Preparing for retirement is like getting ready for a trip — it never goes quite as planned. But the better the plan, the better the outcome. When things go wrong, you want to have the flexibility to adapt to changing circumstances. You never know what retirement will be like until you get there.
One component of any retirement plan is making a smooth transition by “practicing retirement.” Think of it as a dress rehearsal before you take the big (and often irreversible) step to fully retire.
Right now, you may be used to taking two or three weeks of vacation every year. But when you retire, you suddenly have 52 weeks of unoccupied time on your hands. You may also move to a different community or state, start a new hobby, or realize all your friends are still working. That is a lot of change at one time, which can be a prescription for disaster. Who wants to work all his life only to retire and realize what he thought would make him happy doesn’t? You might wish you’d tried it out first.
Practice retirement while you are still working. In fact, making a long, drawn-out transition to retirement could actually be part of your retirement plan. According to a new study by Transamerica Center for Retirement Studies and the Aegon Center for Longevity and Retirement, 64% of U.S. workers expect to retire at age 65 or later or not at all.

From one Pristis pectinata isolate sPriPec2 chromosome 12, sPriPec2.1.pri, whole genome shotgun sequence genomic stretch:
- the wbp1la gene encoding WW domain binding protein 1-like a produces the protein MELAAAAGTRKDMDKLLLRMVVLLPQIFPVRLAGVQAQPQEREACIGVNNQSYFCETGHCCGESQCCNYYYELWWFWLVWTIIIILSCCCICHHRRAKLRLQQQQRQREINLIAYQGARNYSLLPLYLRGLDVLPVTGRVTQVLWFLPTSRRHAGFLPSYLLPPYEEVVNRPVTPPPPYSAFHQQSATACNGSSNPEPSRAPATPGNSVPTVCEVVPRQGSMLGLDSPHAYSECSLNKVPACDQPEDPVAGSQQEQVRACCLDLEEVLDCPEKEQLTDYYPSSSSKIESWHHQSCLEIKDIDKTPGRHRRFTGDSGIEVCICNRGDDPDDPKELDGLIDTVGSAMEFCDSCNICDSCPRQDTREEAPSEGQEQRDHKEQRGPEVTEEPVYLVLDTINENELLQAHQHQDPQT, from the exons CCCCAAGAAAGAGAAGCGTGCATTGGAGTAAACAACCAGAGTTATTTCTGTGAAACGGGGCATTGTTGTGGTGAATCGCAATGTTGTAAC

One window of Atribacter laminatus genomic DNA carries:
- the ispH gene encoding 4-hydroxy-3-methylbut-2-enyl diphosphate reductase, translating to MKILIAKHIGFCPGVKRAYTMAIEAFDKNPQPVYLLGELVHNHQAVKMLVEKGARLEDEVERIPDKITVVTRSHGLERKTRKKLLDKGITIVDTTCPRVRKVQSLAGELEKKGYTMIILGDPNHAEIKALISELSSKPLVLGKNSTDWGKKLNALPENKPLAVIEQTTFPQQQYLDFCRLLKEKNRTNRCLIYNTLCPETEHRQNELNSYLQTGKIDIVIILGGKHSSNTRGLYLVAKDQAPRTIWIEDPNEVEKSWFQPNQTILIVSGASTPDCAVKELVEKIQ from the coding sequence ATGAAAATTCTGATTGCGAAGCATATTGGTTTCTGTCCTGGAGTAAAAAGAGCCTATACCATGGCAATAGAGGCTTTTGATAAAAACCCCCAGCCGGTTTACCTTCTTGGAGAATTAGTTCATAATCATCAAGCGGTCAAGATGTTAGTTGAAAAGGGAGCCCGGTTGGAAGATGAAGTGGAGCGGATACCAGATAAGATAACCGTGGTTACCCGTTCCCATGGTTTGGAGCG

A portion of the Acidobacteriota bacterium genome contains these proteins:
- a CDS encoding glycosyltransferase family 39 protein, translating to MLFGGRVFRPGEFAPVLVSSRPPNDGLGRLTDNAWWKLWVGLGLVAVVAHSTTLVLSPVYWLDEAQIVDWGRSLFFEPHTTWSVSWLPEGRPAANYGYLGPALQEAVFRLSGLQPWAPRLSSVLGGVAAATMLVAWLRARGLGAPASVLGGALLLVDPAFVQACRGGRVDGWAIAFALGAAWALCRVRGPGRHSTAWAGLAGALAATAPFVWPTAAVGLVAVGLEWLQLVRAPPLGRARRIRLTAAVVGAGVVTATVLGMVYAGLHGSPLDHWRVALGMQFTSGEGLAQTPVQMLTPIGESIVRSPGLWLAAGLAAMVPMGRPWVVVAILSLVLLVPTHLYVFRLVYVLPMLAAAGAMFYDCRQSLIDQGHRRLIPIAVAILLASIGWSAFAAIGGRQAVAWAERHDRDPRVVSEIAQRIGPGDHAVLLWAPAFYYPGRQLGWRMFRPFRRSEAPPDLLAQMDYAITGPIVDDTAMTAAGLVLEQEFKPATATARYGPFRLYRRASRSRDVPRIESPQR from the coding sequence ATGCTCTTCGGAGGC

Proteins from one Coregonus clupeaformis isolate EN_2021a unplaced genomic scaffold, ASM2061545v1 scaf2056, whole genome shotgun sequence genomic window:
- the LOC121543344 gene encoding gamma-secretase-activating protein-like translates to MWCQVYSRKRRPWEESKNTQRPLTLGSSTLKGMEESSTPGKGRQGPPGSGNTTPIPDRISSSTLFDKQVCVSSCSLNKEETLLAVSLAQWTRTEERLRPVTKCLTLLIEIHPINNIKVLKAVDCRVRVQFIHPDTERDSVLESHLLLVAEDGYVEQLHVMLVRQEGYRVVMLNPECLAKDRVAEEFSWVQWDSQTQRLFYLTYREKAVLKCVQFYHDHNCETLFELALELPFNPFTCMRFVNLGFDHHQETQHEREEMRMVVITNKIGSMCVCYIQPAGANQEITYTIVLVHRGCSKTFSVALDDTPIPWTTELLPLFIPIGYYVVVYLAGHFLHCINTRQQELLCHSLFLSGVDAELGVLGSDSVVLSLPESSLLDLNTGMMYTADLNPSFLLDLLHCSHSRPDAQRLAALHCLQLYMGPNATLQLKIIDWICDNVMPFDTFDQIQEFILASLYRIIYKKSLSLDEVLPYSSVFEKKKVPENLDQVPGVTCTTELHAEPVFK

Here are some moves to make that will help you ensure a smooth transition to your golden years:
1. Take more weeks of vacation
The top retirement wish I have heard from clients over the years is to travel. Why wait? Even if you don’t have time to take a 24-hour flight to New Zealand and back, check out the U.S.A. You can get halfway across the country in a day. Go swim in the waters off the Florida Keys, visit the Grand Ole Opry in Nashville, take a whiskey tasting tour in Tennessee, hike on the red rocks in southern Utah, or take a raft down the Grand Canyon.
One of my clients is a personal injury attorney who only takes two weeks of vacation a year. His cases keep him busy all year long, because in his business, there isn’t a slowdown in the summer or a winter break. He can’t even imagine retirement — he doesn’t know what he’d do with his time. Since he won’t know until he tries, he should be diligent about carving out another two or three weeks of vacation for himself now.
2. Change your work hours.
Even if you think your company won’t be open to a flexible, remote, or part-time schedule, you never know until you ask. The New Flexible Retirement study found that 25% of people 55 and over reported that their employers allowed workers approaching retirement to switch from full-time to part-time schedules. You could be part of the lucky one in four. If so, take advantage of the opportunity. If not, make a case for it.
3. Spend four seasons in your retirement destination